State what the vacancy is and how you heard about it, for example, ‘With reference to your advertisement in the Daily News on 2 May'.

List the skills you have that are relevant to the job. If the advert mentions motivation give an example to show how you’re motivated. Give real-life experiences or personal qualities which could make you stand out from other candidates.

Sign your name clearly. Check your spelling and grammar and make sure your letter is set out clearly and logically. Ask someone else to check it over for you.

Enclose your CV with the letter or attach it if sending it by email.

More useful links

by Michael Cheary

Calling all jobseekers: your cover letter needs you…

Even if you know everything about the perfect cover letter, putting one together can seem like a stressful ordeal. Not only do you have to think about the contents, you also have to consider what structure and formatting will make it stand out.

We’ve already covered what a cover letter is and how to write a cover letter, but if you’re still feeling frustrated when it comes to formatting – here’s our cover letter template to help you get started:

 

Download Free Cover Letter Template

 

Opening the letter

Once you’ve covered the letter writing basics (address, hiring manager’s name if you have it), the opening paragraph should be short and to the point.

Explain what job you’re applying for and where you found the vacancy.

Feel free to mention the website by name (e.g. ‘as advertised on reed.co.uk’) or, if someone referred you to the contact, mention their name in this section.

Example: 
Iwish to apply for the role of IT Manager, currently being advertised on reed.co.uk. Please find enclosed my CV for your consideration.

How to overcome common cover letter problems

 

Second paragraph – Why are you suitable for the job?

Briefly describe your professional and academic qualifications that are relevant to the role and ensure you refer to some of the skills listed in the job description.

If you have no specific academic or vocational qualifications to cite, use your relevant experience to win merit.

And if you’re lacking in practical work experience? Use personal skills or attributes to show what makes you the perfect fit for the role.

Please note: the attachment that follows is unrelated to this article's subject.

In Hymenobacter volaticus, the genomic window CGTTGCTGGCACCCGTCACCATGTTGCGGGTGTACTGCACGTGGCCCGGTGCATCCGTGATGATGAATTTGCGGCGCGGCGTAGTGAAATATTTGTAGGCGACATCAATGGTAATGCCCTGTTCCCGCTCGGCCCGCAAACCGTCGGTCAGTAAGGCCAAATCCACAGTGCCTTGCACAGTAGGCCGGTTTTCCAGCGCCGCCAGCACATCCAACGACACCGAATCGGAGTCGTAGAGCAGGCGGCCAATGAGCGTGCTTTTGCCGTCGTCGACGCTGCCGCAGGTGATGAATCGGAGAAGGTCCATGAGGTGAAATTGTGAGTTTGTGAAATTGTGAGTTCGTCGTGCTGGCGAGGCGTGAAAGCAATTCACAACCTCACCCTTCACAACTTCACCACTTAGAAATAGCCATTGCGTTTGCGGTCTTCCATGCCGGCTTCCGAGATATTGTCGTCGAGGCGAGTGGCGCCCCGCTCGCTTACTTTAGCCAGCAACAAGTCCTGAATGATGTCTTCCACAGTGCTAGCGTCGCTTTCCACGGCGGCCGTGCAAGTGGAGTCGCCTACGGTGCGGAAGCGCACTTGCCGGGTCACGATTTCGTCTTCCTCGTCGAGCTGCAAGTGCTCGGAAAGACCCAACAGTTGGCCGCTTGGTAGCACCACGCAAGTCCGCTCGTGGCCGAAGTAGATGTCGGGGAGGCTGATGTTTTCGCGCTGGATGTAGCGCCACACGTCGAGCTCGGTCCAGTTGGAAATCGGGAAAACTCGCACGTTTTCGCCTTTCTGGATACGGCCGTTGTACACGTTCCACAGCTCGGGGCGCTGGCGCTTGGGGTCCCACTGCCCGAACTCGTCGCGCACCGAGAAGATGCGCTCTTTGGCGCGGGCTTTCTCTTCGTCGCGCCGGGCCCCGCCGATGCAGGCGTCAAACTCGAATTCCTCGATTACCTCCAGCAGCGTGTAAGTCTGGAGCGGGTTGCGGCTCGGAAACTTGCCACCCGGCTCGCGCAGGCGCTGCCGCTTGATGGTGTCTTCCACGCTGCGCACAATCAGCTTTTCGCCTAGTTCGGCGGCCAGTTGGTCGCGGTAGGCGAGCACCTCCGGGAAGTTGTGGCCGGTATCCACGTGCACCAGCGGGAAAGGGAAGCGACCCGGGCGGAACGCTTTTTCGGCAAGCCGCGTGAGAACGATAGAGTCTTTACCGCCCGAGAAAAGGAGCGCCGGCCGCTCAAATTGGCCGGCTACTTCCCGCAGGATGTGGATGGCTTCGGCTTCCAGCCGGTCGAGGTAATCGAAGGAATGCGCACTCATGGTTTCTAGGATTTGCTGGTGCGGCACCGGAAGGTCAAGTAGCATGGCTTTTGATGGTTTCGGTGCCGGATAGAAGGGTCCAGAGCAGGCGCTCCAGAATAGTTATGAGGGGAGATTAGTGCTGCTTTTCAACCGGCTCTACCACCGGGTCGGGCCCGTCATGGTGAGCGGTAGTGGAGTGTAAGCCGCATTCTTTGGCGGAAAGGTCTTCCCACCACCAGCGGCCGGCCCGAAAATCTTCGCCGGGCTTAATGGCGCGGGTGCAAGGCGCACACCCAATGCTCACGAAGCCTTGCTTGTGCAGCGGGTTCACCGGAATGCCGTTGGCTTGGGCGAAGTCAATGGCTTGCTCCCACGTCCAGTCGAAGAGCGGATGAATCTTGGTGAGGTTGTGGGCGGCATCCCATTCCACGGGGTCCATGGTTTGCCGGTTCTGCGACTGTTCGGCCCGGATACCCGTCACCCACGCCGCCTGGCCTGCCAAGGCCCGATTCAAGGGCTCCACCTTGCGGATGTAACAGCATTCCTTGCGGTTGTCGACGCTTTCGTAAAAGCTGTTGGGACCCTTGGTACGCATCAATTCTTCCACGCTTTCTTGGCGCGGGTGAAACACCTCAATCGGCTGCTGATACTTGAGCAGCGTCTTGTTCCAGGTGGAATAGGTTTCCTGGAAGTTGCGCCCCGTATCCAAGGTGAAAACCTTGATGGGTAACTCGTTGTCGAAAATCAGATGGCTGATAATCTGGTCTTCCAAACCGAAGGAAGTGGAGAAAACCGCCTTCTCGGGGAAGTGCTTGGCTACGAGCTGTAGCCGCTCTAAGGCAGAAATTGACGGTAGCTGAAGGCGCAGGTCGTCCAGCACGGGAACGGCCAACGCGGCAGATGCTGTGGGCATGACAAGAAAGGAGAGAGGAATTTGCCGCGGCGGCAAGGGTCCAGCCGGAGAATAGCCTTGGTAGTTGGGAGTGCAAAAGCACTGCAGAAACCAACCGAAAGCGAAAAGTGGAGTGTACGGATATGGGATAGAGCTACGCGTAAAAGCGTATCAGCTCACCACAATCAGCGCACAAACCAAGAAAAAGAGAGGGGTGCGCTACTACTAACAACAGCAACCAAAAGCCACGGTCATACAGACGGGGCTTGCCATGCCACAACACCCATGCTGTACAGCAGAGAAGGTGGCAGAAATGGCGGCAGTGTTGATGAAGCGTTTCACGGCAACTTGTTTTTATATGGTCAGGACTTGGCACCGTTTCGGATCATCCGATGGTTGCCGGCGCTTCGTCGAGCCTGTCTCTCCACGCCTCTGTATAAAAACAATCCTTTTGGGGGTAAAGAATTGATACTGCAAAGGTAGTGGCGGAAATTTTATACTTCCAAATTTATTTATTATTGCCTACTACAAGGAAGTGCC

Example:
As you can see from my attached CV, I have over three years’ experience in the IT Industry, and I believe the knowledge and skills built up during this time make me the perfect candidate for the role.

Five things you need to stop doing on your cover letter

Third paragraph – What can you do for the company?

Use practical examples to emphasise what you can do for the company. These might be performance-based, and could include examples from previous positions, your current job or even from your academic career.

Always make sure your examples are as quantifiable and pertinent as possible. ‘Increased revenue by x%’, for instance, sounds a lot more impressive than simply stating you ‘Increased revenue’.

Other (role-specific) examples include ‘drove x% more traffic to the website during my time in employment’, ‘an increase in students grades by x’ and ‘achieved a first class distinction grade in my dissertation on x’.

Example:
In my current role as Senior Marketing Executive at Software Company X Ltd, I have been responsible for increasing incoming client enquiries for our B2B product lines by 156% in under 12 months, which helped the business increase its revenue by 55% year-on-year.

Cover letter help

Fourth paragraph – Reiterate

Here’s where you reiterate your interest in the role and why you would be the right fit for the company.

Example: 
I am confident that I can bring this level of success with me to your company and help IT Company LTD build upon their reputation as one the UK’s fastest-growing software houses. With my previous experience and expertise, I believe I can hit the ground running and start actively contributing to the business as soon as possible.

Thank you for your time and consideration. I look forward to meeting with you to discuss my application further.

Closing the letter

Thank the employer for their time. It is also a good opportunity to indicate that you’d like to meet with the employer for an interview.

Sign off your cover letter with ‘Yours sincerely’ (if you know the name of the hiring manager)/’Yours faithfully’ (if you do not), and your name.

Example:
Thank you for your time and consideration. I look forward to meeting with you to discuss my application further.

Yours sincerely,

[Your name]

Final thoughts

Remember: this is a template, not a ready-made cover letter.

This means that it’ll only be effective if you actually put the work in. So before you get started – take some time to research the company and role, and think about how your skills and experience make you a good fit.

Then, do this for every single job you apply for. Because although you won’t have to completely rewrite your cover letter each time, making small changes that make it tailored to the job are essential.

Finally, your cover letter will always look different depending on your situation – whether you’ve just graduated, you’re coming back from a career break, you’re looking for part-time work, or anything else.

Take a look at our cover letter help & tips for specific pointers on how to write yours.

 

Still searching for your perfect position?View all available jobs now

 

0 comments

Leave a Reply

Your email address will not be published. Required fields are marked *